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Discussion in 'Vintage Les Pauls' started by northernguitarguy, Jul 24, 2012.
Awesome , thanks for sharing this piece of history
Much fun! Thanks for posting.
I'll take one of those $575 Byrdlands, please
I can't believe a 53 year old catalog would give me GAS.
I want pretty much everything in that catalog.
I'm glad you gents are digging this. I thought it was really cool. And yes, I'd love to pick up a TV Yellow Jr. for $132
Beautiful nostalgia ngg ...
$132, yep that seems about right
If you were earning $1.50 an hour?
Stop fvcking with the dream!
I want a 1973 Catalog.
for me it is, mines a 73 Custom.
LP junior should be doublecut in 59 catalog. Anyway, great info. Thanks a lot.
Yeah, they made doublenecks in 59. but this one looks different than the standard 59 model. i almost would say this was the lineup for maybe 58 or so. theres no burst LPs in it at all, but there is a V, similar to the 58 style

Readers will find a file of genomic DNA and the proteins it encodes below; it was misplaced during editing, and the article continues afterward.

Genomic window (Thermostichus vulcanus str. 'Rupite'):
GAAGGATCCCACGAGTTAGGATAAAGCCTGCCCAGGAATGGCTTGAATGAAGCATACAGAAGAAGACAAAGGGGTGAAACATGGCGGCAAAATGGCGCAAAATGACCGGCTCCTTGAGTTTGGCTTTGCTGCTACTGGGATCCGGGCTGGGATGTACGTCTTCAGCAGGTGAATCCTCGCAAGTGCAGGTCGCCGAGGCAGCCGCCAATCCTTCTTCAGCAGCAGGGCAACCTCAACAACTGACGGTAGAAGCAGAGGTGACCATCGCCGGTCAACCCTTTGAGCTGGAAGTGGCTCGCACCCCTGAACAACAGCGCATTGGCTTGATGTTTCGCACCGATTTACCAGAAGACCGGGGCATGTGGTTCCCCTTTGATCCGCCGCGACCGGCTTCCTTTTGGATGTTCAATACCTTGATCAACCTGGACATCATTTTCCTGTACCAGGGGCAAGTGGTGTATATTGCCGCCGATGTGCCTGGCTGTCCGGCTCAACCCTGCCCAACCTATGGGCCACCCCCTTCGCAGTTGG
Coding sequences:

The trapeze bridge was Lester's design and part of the agreement he made with Gibson in '51. He mentions it in his biography and says that Gibson didn't account for the neck angle required and the only way that first batch of guitars was playable was to string them under, which reduced bridge pressure and killed tone (see pic above).
Anyway, they look cool but are terrible bridges, I had one as original equipment on an ES-225T and while I didn't have to string it under on that guitar, it was impossible to get decent intonation. You could get it "OK", but nothing like a TOM or even a compensated archtop bridge.
Gibson didn't update the pictures in their catalogs until 1960, that's why the Les Pauls pictured look like pre-57. As far as Gibson Amps are concerned Ry Cooder used to play a GA 20 amp I think Doyle Brmhall Jr played some Gibson amp too. I own a GA 40 Les Paul amp from 1960 and it's a beast, 15 watt, four channels with four different sounds ranging from Tweed Fender to early Marshall. The speaker is a Jensen P12P. They used normally a P12N, but sometimes the P 12P which is quite rare as guitar amp speaker. Those early Gibson amps are quite underrated, but if in good condition are killer. I truly love my GA 40.
Thanks for the post. Very interesting to see
The evidence that Gibson simply didn't update the pictures is in the text, the Les Paul pictured has P 90 pickups, but the text refers to humbucking pickups.